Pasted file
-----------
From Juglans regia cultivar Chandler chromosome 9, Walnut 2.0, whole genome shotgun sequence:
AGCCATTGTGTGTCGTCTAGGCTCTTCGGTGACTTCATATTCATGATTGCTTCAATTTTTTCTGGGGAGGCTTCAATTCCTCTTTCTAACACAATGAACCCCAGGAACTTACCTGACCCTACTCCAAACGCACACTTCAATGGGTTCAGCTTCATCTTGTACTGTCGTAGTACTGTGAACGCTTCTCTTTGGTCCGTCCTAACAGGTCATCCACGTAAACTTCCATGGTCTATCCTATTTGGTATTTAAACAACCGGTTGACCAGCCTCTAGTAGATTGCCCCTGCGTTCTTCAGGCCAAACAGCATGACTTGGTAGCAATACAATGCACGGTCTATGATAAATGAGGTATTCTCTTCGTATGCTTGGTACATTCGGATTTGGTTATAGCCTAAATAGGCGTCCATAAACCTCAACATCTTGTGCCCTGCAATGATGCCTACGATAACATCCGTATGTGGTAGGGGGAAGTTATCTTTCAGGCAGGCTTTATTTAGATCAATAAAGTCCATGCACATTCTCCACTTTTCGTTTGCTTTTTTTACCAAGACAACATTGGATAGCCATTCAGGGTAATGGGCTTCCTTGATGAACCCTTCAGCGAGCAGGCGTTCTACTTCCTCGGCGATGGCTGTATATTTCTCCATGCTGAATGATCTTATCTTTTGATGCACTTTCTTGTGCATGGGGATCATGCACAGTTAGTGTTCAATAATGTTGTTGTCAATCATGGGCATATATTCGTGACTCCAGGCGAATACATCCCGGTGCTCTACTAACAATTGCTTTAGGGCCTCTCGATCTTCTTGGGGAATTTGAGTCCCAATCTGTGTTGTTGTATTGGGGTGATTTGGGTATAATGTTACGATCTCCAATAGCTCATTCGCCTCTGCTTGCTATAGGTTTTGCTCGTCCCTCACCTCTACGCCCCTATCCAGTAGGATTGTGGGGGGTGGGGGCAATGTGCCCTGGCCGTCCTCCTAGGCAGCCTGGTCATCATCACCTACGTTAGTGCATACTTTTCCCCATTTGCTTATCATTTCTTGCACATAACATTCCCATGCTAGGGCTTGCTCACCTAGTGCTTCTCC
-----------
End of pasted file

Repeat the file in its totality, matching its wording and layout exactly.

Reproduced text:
From Juglans regia cultivar Chandler chromosome 9, Walnut 2.0, whole genome shotgun sequence:
AGCCATTGTGTGTCGTCTAGGCTCTTCGGTGACTTCATATTCATGATTGCTTCAATTTTTTCTGGGGAGGCTTCAATTCCTCTTTCTAACACAATGAACCCCAGGAACTTACCTGACCCTACTCCAAACGCACACTTCAATGGGTTCAGCTTCATCTTGTACTGTCGTAGTACTGTGAACGCTTCTCTTTGGTCCGTCCTAACAGGTCATCCACGTAAACTTCCATGGTCTATCCTATTTGGTATTTAAACAACCGGTTGACCAGCCTCTAGTAGATTGCCCCTGCGTTCTTCAGGCCAAACAGCATGACTTGGTAGCAATACAATGCACGGTCTATGATAAATGAGGTATTCTCTTCGTATGCTTGGTACATTCGGATTTGGTTATAGCCTAAATAGGCGTCCATAAACCTCAACATCTTGTGCCCTGCAATGATGCCTACGATAACATCCGTATGTGGTAGGGGGAAGTTATCTTTCAGGCAGGCTTTATTTAGATCAATAAAGTCCATGCACATTCTCCACTTTTCGTTTGCTTTTTTTACCAAGACAACATTGGATAGCCATTCAGGGTAATGGGCTTCCTTGATGAACCCTTCAGCGAGCAGGCGTTCTACTTCCTCGGCGATGGCTGTATATTTCTCCATGCTGAATGATCTTATCTTTTGATGCACTTTCTTGTGCATGGGGATCATGCACAGTTAGTGTTCAATAATGTTGTTGTCAATCATGGGCATATATTCGTGACTCCAGGCGAATACATCCCGGTGCTCTACTAACAATTGCTTTAGGGCCTCTCGATCTTCTTGGGGAATTTGAGTCCCAATCTGTGTTGTTGTATTGGGGTGATTTGGGTATAATGTTACGATCTCCAATAGCTCATTCGCCTCTGCTTGCTATAGGTTTTGCTCGTCCCTCACCTCTACGCCCCTATCCAGTAGGATTGTGGGGGGTGGGGGCAATGTGCCCTGGCCGTCCTCCTAGGCAGCCTGGTCATCATCACCTACGTTAGTGCATACTTTTCCCCATTTGCTTATCATTTCTTGCACATAACATTCCCATGCTAGGGCTTGCTCACCTAGTGCTTCTCC